In fact, a doctor once showed me an MRI of the scary living lattice the NEMs wove through my tissues—like a second Nasir Deepra made of glass dust. Can you visualize it, a Nasir-shaped crystal man? If all my flesh and gristle were stripped away, I had a whimsical notion mat this glass man would get up and walk around and tell you the same lies I'm telling now.
What I knew for sure was, the bloody NEMs cost a fortune—only the very wealthiest execs could pay the price. The doctor-inventors guarded their medical patents with a vengeance, and if you were caught sharing a copyrighted NEM, they'd stick you with the big D. Yeah, the Death penalty. (The doctors claimed moral issues about longevity—dwindling resources, problems with overcrowding, rights of the next generation, etc. Fear-mongering greed if you ask me.)
In any case, I'd been collecting different kinds of NEMs since my two hundredth birthday, paying full retail because there wasn't any alternative, and each time the docs invented something new, I added that to my cocktail. My NEMs repaired the inconveniences of aging. They gave me smooth skin, tight buns, curly black hair and all the traits of a swaggering young stud. But sometimes they were damned slow to act, I thought, massaging my right hip.
Then we saw flames in the corridor.
"Fuck, they're using a thermal gun. I'll phone the squad leader." Grunze touched the microphone mounted on his throat collar.
"Pussy move." I laughed, stowing my mirror. "One million says you can't get out of here without help."
"You're on, sweetheart." He gripped my helmet chin strap and tried to kiss me on the mouth. There'd been a time when I used to like that, but Grunze knew I wasn't into guys anymore. I was into girls again. One girl.
"Nasir? Do you need me?"
Sheeba. That fresh, dewy voice in my earphone made me forget the flames. "Sheeba," I whispered, cinching my helmet tighter, "can you squeeze me in for a session this afternoon?"
"Nass, you sound stressed. Are you hurting?"
"Yes. I'm hurting all over." Hurting for you, dear Shee. I fantasized her slanting cheekbones and the large luscious pillows of her lips.
Her laughter sparkled through my earphone. "I keep telling you, beau. Your extra soul layers need sympathic care." Delightful girl, she was always bubbling over with mystical healing gibberish. I could see her rocking from side to side, tossing her head back and effervescing cheerful nonsense, like a shaken bottle of underaged champagne. "Nasir, it's true. Your spiritual multiplexity makes you tender."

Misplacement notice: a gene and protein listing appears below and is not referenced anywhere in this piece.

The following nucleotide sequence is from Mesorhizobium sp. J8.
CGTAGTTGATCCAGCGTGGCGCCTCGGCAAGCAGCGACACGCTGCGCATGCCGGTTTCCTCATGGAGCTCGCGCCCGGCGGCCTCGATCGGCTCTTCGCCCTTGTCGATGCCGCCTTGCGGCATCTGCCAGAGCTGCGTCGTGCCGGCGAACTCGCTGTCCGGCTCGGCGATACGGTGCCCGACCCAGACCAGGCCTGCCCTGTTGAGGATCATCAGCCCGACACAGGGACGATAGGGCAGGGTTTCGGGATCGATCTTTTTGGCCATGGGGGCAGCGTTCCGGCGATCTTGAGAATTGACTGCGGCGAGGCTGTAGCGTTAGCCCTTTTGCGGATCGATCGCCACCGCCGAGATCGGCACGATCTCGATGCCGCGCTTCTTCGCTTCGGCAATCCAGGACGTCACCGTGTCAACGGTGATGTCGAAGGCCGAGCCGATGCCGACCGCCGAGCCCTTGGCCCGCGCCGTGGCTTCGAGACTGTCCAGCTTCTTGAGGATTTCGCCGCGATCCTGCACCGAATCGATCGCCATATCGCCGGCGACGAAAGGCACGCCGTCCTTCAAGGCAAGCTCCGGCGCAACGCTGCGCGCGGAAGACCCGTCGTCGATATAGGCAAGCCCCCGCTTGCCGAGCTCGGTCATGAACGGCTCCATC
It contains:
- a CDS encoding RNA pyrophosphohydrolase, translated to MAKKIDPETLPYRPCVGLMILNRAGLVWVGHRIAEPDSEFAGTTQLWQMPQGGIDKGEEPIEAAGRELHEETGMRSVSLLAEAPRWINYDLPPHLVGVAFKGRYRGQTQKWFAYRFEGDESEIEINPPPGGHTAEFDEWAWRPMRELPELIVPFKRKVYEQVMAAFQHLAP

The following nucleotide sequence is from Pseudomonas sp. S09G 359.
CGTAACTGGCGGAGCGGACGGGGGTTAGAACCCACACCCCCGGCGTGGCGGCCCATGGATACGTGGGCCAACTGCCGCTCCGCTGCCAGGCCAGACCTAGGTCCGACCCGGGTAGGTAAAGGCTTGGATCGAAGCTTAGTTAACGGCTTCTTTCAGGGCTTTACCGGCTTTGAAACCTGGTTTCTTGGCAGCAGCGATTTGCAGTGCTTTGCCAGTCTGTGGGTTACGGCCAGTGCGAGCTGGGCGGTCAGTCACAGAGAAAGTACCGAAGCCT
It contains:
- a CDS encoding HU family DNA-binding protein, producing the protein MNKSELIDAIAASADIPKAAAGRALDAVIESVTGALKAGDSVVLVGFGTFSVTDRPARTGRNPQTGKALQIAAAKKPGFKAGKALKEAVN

"This way." Grunze's voice sounded muffled. He'd closed his helmet visor.
Flames were spreading toward us like an orange wind, cutting us off from the elevators, and the heat penetrated through my armor. The room was filling with smoke, so I closed my visor and activated metavision so I could see. I also brought my emergency air supply online. Nasir Deepra was nobody's fool—I'd stowed a pony-bottle of filtered air in my backpack. Grunzie had one, too. For all our bravado, we never completely trusted war zone air. Down the hall, we heard screaming.
"Get down!" Grunze yelled. A plume of thermal energy exploded toward us through the door, and I barely had time to duck behind the metal desk. People say I'm quick and lithe, but the truth is, I don't move as fast as I once did. One whole side of my body armor glistened like melting plastic.
'This way, Nass." Grunze waved his arm.
His hulking form disappeared through a rear door, so I sprinted after him, favoring my right hip. The heat pushed against my back like a giant hand, but as soon as the door slammed behind us, the noise went mute. Our steps echoed. This room felt cavernous. The bare concrete ceiling must have been twenty meters high, and rows of metal shelves towered over us, stacked with white plastic crates. As we trotted down an aisle between two rows, I read the labels. Analgesics, antibiotics, psychotropics—all Copia.Com brand names. This was Copia's main warehouse.
Kat spoke in her taut soprano over the phone. "You don't have a clue where you're going. Absolutely no sense of style." I could picture her curled up tight on my sofa in Nordvik, biting a strand of red hair between her teeth, her nerves jangled with cardiac meds as she watched our live video.
And somewhere in the background, Winston would be mixing margaritas. "I forgot our last bet," he said in a thickening drawl.
"You'll find a freight chute four hundred meters north-northeast of your position. Two lefts. Then a right." Verinne's dry logical wheeze seemed to echo from a crypt.
"Hey, no fair giving directions," I said. "Grunzie has to escape without help. We've got an active wager."
Grunze flexed his stiff elbows. "I know tins place inside out. Who says I need help?" Winston said something in the background, and Kat laughed. They were making a new side bet.
A deep, waffling roar told us the fire was spreading into the warehouse. One stack of crates lit up like a wax candle, and the highest crate tumbled to the floor, spreading flames. A vibrant point of fear tickled my nerves.
Kat said, "Does Grunzie have a time limit?"
"Nothing specified," said Verirme, faithful to facts.
"Lame," said Kat. "I'll lay odds they run out of air in fifteen minutes. Who's in?"
"Me." Winston hiccuped.
Excerpted from War Surf by M. M. Buckner. Copyright © 2005 M. M. Buckner. Excerpted by permission of OPEN ROAD INTEGRATED MEDIA.